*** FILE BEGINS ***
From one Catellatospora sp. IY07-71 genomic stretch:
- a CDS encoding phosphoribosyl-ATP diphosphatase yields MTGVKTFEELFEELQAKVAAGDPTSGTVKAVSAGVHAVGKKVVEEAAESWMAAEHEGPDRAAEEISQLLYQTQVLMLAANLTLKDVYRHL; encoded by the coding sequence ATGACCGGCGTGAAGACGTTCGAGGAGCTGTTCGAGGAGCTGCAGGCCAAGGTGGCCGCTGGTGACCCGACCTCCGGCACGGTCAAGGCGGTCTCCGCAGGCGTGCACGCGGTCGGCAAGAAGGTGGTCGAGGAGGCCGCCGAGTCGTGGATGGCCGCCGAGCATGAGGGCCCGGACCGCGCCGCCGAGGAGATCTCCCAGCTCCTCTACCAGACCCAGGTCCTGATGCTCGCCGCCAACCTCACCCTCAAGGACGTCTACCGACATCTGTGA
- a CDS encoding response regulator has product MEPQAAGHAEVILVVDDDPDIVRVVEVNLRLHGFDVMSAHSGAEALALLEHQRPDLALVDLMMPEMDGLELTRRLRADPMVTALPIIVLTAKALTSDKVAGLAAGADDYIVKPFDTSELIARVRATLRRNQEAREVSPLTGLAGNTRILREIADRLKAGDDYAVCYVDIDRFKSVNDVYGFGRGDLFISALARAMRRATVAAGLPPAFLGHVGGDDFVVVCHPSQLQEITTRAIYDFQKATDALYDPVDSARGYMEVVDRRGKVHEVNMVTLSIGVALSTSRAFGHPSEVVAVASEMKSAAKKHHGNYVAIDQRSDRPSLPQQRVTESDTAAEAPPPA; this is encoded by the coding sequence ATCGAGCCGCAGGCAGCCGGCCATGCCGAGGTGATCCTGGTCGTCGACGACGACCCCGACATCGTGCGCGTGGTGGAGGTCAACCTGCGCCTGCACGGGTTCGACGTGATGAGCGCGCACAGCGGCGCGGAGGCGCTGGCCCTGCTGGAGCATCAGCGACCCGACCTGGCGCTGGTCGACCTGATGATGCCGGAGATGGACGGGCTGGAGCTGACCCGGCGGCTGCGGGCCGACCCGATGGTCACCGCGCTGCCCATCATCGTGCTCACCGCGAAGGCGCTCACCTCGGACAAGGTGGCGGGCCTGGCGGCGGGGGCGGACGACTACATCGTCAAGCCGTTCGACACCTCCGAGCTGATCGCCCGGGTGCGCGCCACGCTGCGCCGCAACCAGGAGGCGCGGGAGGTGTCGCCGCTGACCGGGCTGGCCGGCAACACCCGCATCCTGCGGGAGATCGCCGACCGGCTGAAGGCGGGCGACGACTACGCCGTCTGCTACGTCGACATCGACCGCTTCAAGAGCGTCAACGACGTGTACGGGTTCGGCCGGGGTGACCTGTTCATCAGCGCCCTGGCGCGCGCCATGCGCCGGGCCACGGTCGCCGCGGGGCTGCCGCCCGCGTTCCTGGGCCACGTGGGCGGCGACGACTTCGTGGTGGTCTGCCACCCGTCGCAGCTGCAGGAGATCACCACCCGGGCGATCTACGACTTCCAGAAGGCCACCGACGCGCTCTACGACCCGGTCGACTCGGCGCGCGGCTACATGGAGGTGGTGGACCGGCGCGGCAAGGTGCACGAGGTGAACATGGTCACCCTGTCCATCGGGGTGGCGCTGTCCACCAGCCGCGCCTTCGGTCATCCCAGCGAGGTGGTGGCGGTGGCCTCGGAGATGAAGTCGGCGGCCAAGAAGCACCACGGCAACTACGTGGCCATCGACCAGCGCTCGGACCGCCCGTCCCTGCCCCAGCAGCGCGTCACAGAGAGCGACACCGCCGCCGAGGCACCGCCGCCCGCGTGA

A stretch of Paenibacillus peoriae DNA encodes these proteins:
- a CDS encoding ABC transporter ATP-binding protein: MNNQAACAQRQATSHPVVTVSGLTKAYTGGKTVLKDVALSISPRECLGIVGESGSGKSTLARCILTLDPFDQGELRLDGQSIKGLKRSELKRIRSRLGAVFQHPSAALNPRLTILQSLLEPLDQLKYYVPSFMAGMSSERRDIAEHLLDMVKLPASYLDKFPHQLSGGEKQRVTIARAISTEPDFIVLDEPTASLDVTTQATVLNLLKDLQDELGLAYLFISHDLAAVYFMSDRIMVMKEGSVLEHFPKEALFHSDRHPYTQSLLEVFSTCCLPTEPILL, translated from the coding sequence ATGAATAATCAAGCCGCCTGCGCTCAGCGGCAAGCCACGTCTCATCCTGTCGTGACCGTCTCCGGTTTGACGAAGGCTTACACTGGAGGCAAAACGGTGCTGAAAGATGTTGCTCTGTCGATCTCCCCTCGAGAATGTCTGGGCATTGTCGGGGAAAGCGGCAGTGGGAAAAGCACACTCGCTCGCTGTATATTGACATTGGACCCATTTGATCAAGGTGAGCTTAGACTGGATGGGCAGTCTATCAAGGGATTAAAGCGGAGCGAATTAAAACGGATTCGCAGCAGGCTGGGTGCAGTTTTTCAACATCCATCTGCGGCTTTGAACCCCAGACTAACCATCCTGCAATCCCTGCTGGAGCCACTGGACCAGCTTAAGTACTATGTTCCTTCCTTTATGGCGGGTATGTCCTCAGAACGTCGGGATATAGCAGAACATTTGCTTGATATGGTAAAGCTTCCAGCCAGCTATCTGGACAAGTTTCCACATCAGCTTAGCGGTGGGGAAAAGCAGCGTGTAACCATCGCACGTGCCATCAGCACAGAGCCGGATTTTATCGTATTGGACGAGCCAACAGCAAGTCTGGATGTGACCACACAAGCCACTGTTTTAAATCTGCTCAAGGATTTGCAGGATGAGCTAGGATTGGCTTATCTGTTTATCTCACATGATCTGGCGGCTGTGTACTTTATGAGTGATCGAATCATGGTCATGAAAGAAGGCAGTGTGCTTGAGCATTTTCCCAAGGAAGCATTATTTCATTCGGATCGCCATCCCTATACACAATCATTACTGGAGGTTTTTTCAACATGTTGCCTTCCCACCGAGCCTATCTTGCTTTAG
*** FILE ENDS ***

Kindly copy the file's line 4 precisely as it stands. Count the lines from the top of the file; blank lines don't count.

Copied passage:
A stretch of Paenibacillus peoriae DNA encodes these proteins: